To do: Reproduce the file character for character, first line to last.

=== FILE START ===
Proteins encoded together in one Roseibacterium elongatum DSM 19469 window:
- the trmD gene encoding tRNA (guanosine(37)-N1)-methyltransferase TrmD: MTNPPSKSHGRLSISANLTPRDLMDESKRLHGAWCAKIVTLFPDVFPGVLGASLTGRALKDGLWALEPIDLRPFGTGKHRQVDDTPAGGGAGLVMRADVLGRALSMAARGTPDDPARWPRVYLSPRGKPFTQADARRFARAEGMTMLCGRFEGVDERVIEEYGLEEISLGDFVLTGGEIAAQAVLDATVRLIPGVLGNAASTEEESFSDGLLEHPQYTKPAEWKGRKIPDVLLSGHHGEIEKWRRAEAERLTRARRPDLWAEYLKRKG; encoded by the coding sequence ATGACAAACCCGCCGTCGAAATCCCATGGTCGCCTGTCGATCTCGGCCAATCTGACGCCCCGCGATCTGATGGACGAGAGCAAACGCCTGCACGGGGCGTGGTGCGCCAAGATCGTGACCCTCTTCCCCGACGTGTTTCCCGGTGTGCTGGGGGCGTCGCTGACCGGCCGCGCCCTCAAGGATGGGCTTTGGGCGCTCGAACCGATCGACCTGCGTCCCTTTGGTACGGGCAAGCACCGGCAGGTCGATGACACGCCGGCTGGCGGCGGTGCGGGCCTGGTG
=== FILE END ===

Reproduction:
Proteins encoded together in one Roseibacterium elongatum DSM 19469 window:
- the trmD gene encoding tRNA (guanosine(37)-N1)-methyltransferase TrmD: MTNPPSKSHGRLSISANLTPRDLMDESKRLHGAWCAKIVTLFPDVFPGVLGASLTGRALKDGLWALEPIDLRPFGTGKHRQVDDTPAGGGAGLVMRADVLGRALSMAARGTPDDPARWPRVYLSPRGKPFTQADARRFARAEGMTMLCGRFEGVDERVIEEYGLEEISLGDFVLTGGEIAAQAVLDATVRLIPGVLGNAASTEEESFSDGLLEHPQYTKPAEWKGRKIPDVLLSGHHGEIEKWRRAEAERLTRARRPDLWAEYLKRKG; encoded by the coding sequence ATGACAAACCCGCCGTCGAAATCCCATGGTCGCCTGTCGATCTCGGCCAATCTGACGCCCCGCGATCTGATGGACGAGAGCAAACGCCTGCACGGGGCGTGGTGCGCCAAGATCGTGACCCTCTTCCCCGACGTGTTTCCCGGTGTGCTGGGGGCGTCGCTGACCGGCCGCGCCCTCAAGGATGGGCTTTGGGCGCTCGAACCGATCGACCTGCGTCCCTTTGGTACGGGCAAGCACCGGCAGGTCGATGACACGCCGGCTGGCGGCGGTGCGGGCCTGGTG